Proposed NJ law tackles child abuse, neglect during health emergencies
TRENTON — Teachers would be trained specifically on how to spot child abuse and neglect over remote-learning platforms, and the public would have more information on how to report suspected instances of child maltreatment, under a proposed law introduced in the Legislature.
Legislation introduced by Assemblywoman Shanique Speight, D-Essex, aims to combat child abuse and neglect during a public health crisis, including the current COVID-19 emergency.
"Many predicted a drop in reporting of child abuse and neglect cases due to quarantine restrictions, less frequent emergency room visits, and limited access to their teachers and counselors," Speight said. "There may be no way to confirm a rise in cases while currently in a public health crisis; however, from the work I do each day as a sheriff's officer, I am very sure child abuse and neglect cases are still occurring and are underreported as a result of the pandemic."
Included in Speight's bill is a requirement of the Department of Children and Families to issue a report about child abuse reports during the pandemic, and how the numbers compare to pre-pandemic days.
According to Speight, children are "most vulnerable" during public health disasters and emergencies — physical, financial and emotional stress in the home can contribute to acts of violence and neglect.
"We do have bad actors out there that are actually abusing these children ... and we want to make sure that they are held accountable," Speight said.
But, Speight noted, the overall purpose of the legislation is not to tear kids away from their families.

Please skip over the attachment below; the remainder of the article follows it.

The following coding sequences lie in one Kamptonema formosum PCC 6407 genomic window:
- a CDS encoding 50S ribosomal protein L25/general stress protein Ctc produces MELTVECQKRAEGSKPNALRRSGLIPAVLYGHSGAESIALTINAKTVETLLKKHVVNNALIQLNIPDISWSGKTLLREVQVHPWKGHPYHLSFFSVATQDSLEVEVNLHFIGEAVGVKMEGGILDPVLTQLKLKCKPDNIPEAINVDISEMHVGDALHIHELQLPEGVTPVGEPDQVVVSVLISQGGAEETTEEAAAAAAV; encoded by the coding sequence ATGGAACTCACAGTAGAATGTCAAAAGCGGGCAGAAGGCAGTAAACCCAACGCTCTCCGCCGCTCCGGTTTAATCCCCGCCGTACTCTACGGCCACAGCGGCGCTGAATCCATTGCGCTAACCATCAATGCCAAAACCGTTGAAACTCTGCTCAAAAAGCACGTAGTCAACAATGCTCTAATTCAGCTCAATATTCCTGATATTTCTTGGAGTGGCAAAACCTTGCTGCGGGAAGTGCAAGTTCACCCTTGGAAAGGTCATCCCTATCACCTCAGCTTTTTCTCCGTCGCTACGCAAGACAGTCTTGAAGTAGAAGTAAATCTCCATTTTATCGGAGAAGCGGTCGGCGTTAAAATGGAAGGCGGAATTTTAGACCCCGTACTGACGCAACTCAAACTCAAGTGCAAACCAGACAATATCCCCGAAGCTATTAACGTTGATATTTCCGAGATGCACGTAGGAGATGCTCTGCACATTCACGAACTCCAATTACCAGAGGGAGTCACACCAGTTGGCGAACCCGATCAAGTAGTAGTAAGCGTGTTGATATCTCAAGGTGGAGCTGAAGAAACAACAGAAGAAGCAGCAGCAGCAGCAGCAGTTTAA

Under the measure, every school district would have to implement a training program for employees on the detection and prevention of child abuse during a public health emergency. Right now, through remote learning, Speight said, teachers may have a harder time spotting "red flags."
DCF along with the Department of Education would also be required to establish a public awareness campaign to inform the public about the issue. The bill would require that rules and procedures publicize DCF's State Central Registry, and would allow for some duties of child protective investigators to be performed remotely during a public health emergency.
In New Jersey, DCF says on its website, any person having reasonable cause to believe that a child has been subjected to abuse or acts of abuse should immediately report the information to the State Central Registry. If the child is in immediate danger, call 911 as well as 1-877 NJ ABUSE. DCF notes a concerned caller does not need proof to report an allegation of child abuse and can make the report anonymously.
Contact reporter Dino Flammia at email@example.com.